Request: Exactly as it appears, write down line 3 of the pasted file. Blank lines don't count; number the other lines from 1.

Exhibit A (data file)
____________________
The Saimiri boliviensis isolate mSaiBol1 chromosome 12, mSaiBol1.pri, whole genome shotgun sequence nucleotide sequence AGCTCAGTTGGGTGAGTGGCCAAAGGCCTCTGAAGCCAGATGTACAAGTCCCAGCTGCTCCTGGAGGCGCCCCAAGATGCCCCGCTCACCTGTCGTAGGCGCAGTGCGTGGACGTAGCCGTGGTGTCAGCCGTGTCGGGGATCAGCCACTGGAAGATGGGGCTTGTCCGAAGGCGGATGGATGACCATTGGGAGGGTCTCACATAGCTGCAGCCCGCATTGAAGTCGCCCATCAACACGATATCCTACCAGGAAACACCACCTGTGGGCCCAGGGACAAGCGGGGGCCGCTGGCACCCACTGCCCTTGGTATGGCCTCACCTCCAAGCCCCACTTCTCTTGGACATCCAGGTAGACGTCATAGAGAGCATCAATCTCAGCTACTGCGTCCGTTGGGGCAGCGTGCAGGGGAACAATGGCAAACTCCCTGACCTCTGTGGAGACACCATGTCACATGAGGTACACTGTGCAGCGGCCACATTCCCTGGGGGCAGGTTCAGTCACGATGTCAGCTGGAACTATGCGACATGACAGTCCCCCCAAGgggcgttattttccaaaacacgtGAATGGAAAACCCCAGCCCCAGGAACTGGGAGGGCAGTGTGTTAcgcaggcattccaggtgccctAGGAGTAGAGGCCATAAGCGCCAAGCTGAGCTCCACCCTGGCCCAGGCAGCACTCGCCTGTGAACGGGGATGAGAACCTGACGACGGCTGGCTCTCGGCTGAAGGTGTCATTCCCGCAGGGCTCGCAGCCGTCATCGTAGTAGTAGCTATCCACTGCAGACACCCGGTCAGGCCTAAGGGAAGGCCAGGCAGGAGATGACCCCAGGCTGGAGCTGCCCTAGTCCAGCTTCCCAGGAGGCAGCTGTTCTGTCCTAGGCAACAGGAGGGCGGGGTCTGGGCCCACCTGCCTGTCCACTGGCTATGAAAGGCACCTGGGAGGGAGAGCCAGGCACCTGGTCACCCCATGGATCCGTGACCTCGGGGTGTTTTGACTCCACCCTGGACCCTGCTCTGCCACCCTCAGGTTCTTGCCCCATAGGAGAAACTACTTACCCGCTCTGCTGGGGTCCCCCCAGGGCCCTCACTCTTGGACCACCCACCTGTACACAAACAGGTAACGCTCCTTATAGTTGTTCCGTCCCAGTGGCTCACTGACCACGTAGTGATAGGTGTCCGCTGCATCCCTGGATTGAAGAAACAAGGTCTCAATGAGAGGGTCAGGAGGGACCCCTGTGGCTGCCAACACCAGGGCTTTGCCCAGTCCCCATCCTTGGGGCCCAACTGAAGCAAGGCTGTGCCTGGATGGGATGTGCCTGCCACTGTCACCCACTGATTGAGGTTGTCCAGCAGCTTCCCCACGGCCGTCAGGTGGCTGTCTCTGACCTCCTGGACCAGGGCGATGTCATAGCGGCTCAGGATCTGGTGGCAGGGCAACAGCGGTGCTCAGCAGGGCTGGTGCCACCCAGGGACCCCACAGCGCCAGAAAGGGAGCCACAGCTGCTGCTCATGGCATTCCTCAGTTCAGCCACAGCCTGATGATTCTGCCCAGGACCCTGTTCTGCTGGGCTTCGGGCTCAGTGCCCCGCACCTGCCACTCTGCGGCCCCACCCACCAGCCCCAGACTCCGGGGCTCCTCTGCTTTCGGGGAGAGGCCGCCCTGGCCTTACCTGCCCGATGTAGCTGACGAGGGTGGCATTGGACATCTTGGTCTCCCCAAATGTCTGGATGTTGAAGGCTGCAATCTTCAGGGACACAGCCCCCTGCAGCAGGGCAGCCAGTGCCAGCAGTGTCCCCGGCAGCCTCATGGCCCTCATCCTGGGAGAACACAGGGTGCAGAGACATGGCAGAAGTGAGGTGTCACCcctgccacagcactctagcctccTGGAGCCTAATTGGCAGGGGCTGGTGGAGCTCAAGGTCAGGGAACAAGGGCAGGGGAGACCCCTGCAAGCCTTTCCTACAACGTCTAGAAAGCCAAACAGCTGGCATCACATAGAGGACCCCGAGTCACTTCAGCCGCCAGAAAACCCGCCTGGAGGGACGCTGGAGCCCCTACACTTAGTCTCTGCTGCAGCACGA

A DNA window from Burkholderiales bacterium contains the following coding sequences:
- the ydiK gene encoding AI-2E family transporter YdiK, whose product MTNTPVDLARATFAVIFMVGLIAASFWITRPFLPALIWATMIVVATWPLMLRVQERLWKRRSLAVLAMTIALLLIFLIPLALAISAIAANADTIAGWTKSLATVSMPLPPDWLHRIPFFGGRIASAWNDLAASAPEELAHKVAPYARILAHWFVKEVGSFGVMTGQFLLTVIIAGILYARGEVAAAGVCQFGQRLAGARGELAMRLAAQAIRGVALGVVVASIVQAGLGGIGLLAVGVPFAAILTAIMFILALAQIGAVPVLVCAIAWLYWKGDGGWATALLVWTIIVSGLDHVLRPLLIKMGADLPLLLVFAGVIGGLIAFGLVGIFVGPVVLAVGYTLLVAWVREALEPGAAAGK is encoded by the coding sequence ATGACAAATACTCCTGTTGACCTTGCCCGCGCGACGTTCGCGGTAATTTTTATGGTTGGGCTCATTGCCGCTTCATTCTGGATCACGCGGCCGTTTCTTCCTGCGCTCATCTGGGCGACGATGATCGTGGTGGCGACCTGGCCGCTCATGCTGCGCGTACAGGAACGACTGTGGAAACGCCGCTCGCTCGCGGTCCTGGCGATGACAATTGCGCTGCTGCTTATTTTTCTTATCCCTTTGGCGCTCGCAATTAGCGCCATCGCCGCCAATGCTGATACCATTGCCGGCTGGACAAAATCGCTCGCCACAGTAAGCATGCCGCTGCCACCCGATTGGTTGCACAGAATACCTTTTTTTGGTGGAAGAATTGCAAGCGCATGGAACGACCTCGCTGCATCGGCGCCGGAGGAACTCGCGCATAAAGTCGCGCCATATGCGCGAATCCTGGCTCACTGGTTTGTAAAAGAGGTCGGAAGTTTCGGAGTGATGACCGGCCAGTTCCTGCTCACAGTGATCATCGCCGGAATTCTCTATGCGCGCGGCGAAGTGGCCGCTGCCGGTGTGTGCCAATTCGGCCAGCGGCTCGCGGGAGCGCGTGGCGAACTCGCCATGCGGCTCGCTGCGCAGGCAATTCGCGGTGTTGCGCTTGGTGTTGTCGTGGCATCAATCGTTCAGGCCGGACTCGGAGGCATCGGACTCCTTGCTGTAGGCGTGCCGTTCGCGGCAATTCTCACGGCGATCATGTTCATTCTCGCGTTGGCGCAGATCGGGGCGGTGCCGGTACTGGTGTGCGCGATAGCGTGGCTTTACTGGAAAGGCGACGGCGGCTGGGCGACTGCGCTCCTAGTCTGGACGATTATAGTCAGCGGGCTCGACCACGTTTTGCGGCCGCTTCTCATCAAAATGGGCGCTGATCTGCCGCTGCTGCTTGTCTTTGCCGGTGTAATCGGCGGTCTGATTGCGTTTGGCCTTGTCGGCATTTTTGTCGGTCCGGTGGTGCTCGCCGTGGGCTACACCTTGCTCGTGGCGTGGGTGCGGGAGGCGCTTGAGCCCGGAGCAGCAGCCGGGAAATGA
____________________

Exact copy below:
- the ydiK gene encoding AI-2E family transporter YdiK, whose product MTNTPVDLARATFAVIFMVGLIAASFWITRPFLPALIWATMIVVATWPLMLRVQERLWKRRSLAVLAMTIALLLIFLIPLALAISAIAANADTIAGWTKSLATVSMPLPPDWLHRIPFFGGRIASAWNDLAASAPEELAHKVAPYARILAHWFVKEVGSFGVMTGQFLLTVIIAGILYARGEVAAAGVCQFGQRLAGARGELAMRLAAQAIRGVALGVVVASIVQAGLGGIGLLAVGVPFAAILTAIMFILALAQIGAVPVLVCAIAWLYWKGDGGWATALLVWTIIVSGLDHVLRPLLIKMGADLPLLLVFAGVIGGLIAFGLVGIFVGPVVLAVGYTLLVAWVREALEPGAAAGK is encoded by the coding sequence ATGACAAATACTCCTGTTGACCTTGCCCGCGCGACGTTCGCGGTAATTTTTATGGTTGGGCTCATTGCCGCTTCATTCTGGATCACGCGGCCGTTTCTTCCTGCGCTCATCTGGGCGACGATGATCGTGGTGGCGACCTGGCCGCTCATGCTGCGCGTACAGGAACGACTGTGGAAACGCCGCTCGCTCGCGGTCCTGGCGATGACAATTGCGCTGCTGCTTATTTTTCTTATCCCTTTGGCGCTCGCAATTAGCGCCATCGCCGCCAATGCTGATACCATTGCCGGCTGGACAAAATCGCTCGCCACAGTAAGCATGCCGCTGCCACCCGATTGGTTGCACAGAATACCTTTTTTTGGTGGAAGAATTGCAAGCGCATGGAACGACCTCGCTGCATCGGCGCCGGAGGAACTCGCGCATAAAGTCGCGCCATATGCGCGAATCCTGGCTCACTGGTTTGTAAAAGAGGTCGGAAGTTTCGGAGTGATGACCGGCCAGTTCCTGCTCACAGTGATCATCGCCGGAATTCTCTATGCGCGCGGCGAAGTGGCCGCTGCCGGTGTGTGCCAATTCGGCCAGCGGCTCGCGGGAGCGCGTGGCGAACTCGCCATGCGGCTCGCTGCGCAGGCAATTCGCGGTGTTGCGCTTGGTGTTGTCGTGGCATCAATCGTTCAGGCCGGACTCGGAGGCATCGGACTCCTTGCTGTAGGCGTGCCGTTCGCGGCAATTCTCACGGCGATCATGTTCATTCTCGCGTTGGCGCAGATCGGGGCGGTGCCGGTACTGGTGTGCGCGATAGCGTGGCTTTACTGGAAAGGCGACGGCGGCTGGGCGACTGCGCTCCTAGTCTGGACGATTATAGTCAGCGGGCTCGACCACGTTTTGCGGCCGCTTCTCATCAAAATGGGCGCTGATCTGCCGCTGCTGCTTGTCTTTGCCGGTGTAATCGGCGGTCTGATTGCGTTTGGCCTTGTCGGCATTTTTGTCGGTCCGGTGGTGCTCGCCGTGGGCTACACCTTGCTCGTGGCGTGGGTGCGGGAGGCGCTTGAGCCCGGAGCAGCAGCCGGGAAATGA